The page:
10 May Music At Montclare
Noel Cohen, our exceptional Montclare Children’s School Music Teacher, has been at our school since the beginning! As a professional, award winning songwriter, and guitarist, Noel brings his love and passion for music to our children. Here, Noel “talks” about teaching our 2s, 3s & 4s.
In the beginning…
When children first begin their preschool experience, the most important function music serves is to ease anxiety. Right away, I want to teach a 2 year-old is that school is a place where we have fun. I start with the simplest songs, the “ABCs”, “Twinkle, Twinkle”, and “The Itsy Bitsy Spider.” Learning to sing these songs helps our youngest students with their early language skills. Our goal is to rock “Baby Beluga” by the time the year ends! The 2s really enjoy songs that are accompanied by hand gestures and love learning to count and use their fingers when we sing the ever-popular, “Where Is Thumbkin?”
In our 3’s program, we start to learn more complex songs, as we’re ready to delve into our Broadway repertoire with songs like “The Sun Will Come Out Tomorrow” and “My Favorite Things.” We also explore pop songs like “Jeremiah Was a Bullfrog” and “Sing a Song.” The 3s are able to absorb the more complex vocabulary, melody, mood and lyrics of these classics. This spring our 3’s, we’ve been learning the chorus for “Hey, Mr Tamborine Man” which has been fun for everyone!
4 year-olds are able to focus for a longer period of time and love testing out new vocabulary. They are excited to go deeper into the meaning of things and the songs we learn are longer and more complex; 2 or 3 verses and choruses. Some of the songs we sing are “This Land is Your Land,” “The City of New Orleans,” “Oh What a Beautiful Morning” and “I Can See Clearly Now.”
Each spring, our 4s prepare for our annual recording and graduation performance. They work hard, honing their singing and projecting skills. As we do every year, we have a professional engineer come to our classroom to record our 4s singing some of their favorite songs for our Montclare CD. All of their hard work has paid off and we now have amazing recorded versions of “Let It Be,” “Oh, What A Beautiful Morning” and “The Red, Red Robin” among other classics.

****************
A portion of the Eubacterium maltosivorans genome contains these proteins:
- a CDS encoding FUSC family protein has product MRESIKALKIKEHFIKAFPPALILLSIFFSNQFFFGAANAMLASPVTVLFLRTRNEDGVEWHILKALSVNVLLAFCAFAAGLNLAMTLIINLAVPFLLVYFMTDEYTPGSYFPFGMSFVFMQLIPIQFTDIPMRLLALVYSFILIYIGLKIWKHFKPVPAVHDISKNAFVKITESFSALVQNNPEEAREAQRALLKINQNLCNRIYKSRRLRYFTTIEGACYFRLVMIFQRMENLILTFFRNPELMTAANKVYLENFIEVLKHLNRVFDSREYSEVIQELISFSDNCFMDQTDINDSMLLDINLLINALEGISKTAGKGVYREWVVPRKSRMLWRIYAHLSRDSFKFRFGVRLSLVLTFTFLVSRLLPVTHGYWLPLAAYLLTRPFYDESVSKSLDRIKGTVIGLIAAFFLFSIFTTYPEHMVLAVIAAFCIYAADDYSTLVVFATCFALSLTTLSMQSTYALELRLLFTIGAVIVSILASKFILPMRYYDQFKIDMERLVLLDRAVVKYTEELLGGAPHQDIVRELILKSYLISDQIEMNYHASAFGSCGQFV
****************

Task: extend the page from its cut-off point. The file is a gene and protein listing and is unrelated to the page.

What makes music fun?
To me, the answer is that there’s a tremendous amount of learning that occurs effortlessly. Everyone loves music and singing. We are having fun, and while we’re having fun, our vocabulary is exploding and our memories are developing and expanding.
Connections to literature
I have a number of picture books that go along with specific songs. I will ask one of the teachers to hold the book and turn the pages as we sing the song together. This use of a visual aide helps the children gain a better understanding of what we are singing about and reinforces their love of music and books!
This may be one of the most important lessons I teach in music. Through singing as a group, children get a feeling of belonging to a community, to something larger than themselves. They enjoy the sound of their voices together.
Instruments (Kazoos and Shakers)
I use kazoos frequently with the 2s and 3s. The deep breaths in and out is extremely important on so many levels. Calming, centering and even stimulating brain development. I have also discovered that kids with language delays really benefit from playing the kazoo. Kazoos are excellent for kids who are shy. We express that “it’s ok to be loud! Let’s make some noise!”
The children love shakers and they support rhythmic development. I have read that this somehow has a positive effect on children’s math skills!
I have the best job in the world!